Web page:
The saying goes that it’s loneliest at the top, and unfortunately, I’ve found that to be true far too often. As CEOs are kept up at night, plagued by workforce issues such as human capital, wage inflation and workforce instability, who can they turn to for advice or even just a listening ear? This is where the chief human resources officer comes into play—a critical support system for the CEO when leveraged effectively.
Last fall, SHRM launched its first collaborative effort with the Wharton School of the University of Pennsylvania—the CEO Academy. At two CEO Academy conferences this year, I had the chance to meet with CEOs from across the nation. Surrounded by the top business executives in the U.S., I posed the question, “As CEOs, what qualities do you look for in your CHROs?” I was met with an array of answers, but some key qualities emerged. CEOs want what most humans want—someone smart they can trust who will genuinely help them. It boiled down to three C’s: competency, confidant and courage.
Competency is critical to the role of a CHRO as they must excel not only at management but also at understanding HR and the role HR plays in guiding organizations. CHROs must serve as the subject matter experts on all things HR and be able to advise CEOs on strategies in the best interest of their organizations. Now more than ever, when dealing with topics such as shepherding AI into the workplace and wage inflation, CHROs need to know their material, walk in authority and be decisive in their actions.
The second C is Confidant. CEOs are looking for their CHROs to serve as trusted consiglieres in the day-to-day affairs of the workplace. CEOs bear the responsibility for the entire organization, but this level of responsibility brings with it a high expectation of confidentiality, leaving them feeling alone as they carry the weight of the organization on their shoulders. They cannot share many of their workforce challenges, even with members of their senior management team. CEOs need a confidant who can provide psychological safety, and it’s here that the CHRO steps in. The CHRO can’t be effective without the CEO’s trust and belief, and this can only come from closeness.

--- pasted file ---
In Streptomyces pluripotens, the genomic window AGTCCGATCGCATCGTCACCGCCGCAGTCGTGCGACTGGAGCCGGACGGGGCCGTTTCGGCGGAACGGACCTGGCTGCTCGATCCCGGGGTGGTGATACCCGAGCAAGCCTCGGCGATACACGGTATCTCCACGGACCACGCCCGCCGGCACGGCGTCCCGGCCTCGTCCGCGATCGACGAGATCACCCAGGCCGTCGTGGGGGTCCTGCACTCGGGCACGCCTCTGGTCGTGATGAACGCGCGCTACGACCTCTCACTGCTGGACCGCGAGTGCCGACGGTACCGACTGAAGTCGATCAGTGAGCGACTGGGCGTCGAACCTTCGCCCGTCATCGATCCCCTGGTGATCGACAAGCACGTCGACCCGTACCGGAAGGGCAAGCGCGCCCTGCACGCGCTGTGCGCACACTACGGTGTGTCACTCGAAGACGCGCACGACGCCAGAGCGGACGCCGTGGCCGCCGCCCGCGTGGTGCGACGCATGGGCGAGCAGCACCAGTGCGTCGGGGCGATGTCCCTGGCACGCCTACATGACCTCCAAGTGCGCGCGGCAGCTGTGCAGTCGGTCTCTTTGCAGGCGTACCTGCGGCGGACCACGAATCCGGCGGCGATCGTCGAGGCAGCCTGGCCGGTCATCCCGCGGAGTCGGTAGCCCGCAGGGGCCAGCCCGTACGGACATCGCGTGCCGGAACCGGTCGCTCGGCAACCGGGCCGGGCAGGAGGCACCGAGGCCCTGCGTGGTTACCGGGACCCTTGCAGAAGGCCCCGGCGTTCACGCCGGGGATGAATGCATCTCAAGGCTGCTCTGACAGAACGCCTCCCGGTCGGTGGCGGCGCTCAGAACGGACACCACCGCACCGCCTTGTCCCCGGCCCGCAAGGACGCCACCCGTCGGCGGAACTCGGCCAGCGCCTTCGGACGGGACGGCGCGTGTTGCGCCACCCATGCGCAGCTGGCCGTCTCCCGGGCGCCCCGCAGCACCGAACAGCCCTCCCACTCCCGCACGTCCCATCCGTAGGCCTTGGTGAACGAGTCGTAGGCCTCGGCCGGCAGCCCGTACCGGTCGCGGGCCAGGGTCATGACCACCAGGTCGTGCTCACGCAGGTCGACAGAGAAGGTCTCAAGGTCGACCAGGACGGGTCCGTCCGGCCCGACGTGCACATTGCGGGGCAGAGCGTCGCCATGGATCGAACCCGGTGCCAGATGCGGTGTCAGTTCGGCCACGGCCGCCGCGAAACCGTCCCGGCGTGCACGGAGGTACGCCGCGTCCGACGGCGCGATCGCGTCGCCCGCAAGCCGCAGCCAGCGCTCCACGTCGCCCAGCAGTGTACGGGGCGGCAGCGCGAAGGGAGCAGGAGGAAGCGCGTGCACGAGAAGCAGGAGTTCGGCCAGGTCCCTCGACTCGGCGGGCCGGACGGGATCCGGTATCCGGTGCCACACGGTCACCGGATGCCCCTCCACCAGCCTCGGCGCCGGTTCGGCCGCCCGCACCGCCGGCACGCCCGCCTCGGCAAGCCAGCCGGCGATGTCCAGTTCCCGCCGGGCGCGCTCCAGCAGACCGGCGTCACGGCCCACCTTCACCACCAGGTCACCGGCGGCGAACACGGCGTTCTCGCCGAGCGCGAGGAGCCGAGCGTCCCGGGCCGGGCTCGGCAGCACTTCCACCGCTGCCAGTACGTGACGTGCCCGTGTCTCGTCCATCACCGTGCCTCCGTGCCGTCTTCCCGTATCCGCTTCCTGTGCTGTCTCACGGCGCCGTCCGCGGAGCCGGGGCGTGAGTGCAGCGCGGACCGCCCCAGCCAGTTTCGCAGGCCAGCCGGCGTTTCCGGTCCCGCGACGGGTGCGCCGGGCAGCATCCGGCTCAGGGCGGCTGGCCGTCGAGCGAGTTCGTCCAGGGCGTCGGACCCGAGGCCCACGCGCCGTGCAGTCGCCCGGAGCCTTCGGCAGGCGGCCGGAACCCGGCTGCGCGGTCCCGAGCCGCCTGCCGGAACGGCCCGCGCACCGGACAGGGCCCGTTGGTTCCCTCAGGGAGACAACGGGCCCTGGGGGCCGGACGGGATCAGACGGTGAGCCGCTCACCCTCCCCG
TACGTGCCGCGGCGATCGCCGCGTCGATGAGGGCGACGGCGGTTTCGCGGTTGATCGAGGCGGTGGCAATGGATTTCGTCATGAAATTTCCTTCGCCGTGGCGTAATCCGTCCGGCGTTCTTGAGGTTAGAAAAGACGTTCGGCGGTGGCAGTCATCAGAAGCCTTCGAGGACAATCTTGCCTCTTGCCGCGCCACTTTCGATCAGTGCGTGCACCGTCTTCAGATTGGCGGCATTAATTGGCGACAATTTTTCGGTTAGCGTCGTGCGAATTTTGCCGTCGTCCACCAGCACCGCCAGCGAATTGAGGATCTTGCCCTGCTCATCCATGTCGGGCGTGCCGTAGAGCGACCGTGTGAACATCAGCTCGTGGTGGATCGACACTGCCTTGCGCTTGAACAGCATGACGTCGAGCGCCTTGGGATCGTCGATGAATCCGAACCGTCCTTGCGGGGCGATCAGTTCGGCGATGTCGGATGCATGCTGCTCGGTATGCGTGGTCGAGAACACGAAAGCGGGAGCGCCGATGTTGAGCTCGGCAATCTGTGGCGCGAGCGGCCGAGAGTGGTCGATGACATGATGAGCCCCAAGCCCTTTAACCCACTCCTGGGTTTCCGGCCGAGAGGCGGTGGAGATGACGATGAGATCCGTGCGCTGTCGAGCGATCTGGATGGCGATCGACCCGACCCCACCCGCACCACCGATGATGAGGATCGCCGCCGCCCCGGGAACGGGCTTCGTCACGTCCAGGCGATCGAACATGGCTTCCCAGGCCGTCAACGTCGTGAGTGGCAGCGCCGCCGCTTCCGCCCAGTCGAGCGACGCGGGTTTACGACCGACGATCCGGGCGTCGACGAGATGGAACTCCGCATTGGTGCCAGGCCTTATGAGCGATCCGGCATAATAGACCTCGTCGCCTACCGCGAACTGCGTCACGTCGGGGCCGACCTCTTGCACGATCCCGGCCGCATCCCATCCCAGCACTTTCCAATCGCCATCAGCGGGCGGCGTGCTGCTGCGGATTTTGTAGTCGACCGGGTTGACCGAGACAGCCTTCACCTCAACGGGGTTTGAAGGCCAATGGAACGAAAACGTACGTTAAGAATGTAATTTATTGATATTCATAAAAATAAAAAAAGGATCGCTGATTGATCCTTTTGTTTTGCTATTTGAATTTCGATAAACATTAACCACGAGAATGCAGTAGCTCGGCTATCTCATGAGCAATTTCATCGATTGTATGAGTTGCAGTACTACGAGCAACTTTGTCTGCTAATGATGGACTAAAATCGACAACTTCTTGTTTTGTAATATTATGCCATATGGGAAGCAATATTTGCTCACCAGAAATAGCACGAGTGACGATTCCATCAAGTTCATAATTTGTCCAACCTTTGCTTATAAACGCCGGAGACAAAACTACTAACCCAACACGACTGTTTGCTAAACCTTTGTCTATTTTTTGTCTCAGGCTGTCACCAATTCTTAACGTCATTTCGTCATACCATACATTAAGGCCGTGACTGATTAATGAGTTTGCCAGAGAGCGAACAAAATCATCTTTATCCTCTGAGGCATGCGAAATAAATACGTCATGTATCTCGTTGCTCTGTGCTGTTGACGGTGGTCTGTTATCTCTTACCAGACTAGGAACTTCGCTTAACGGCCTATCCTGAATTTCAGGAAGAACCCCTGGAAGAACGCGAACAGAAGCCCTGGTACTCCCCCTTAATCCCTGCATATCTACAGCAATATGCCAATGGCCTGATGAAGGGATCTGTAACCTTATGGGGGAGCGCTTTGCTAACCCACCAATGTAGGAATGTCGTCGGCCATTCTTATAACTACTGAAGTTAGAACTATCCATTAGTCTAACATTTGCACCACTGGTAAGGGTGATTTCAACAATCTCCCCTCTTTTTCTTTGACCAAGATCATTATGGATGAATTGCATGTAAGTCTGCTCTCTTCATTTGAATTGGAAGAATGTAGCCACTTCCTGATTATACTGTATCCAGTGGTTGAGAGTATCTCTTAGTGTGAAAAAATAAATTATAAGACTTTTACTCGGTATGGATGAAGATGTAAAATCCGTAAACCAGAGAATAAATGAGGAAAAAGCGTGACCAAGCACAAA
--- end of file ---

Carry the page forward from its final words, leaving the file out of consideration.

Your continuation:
Finally, the third C is Courage. CEOs are only as successful as the people they surround themselves with. Contrary to popular belief, most CEOs do not want their staffs made up of a bunch of “yes” men and women. Diversity of thought and a willingness to push back strengthens a CEO and an organization. Ideas must be able to withstand testing and thorough scrutinization. Speaking up to a CEO isn’t always easy. Neither is advocating to do the right thing when it’s tempting to let something slide. But to be an effective CHRO, you must have the courage to speak and act, holding those around you accountable and thereby protecting your CEO from the fallout that would inevitably result from immoral or unethical behavior within a company.
These three C’s are critical to having a high-performing CHRO. As we’re entering a new millennium of workplace culture with inclusion, equity and diversity (IE&D), workplace technology immersion and employee activism, the role of the CHRO has never been more critical as a CEO ally. And as we continue to engage with CEOs through these CEO Academy events, we will work together to create a more effective CEO-HR partnership.
Johnny C. Taylor, Jr., SHRM-SCP
President and CEO, SHRM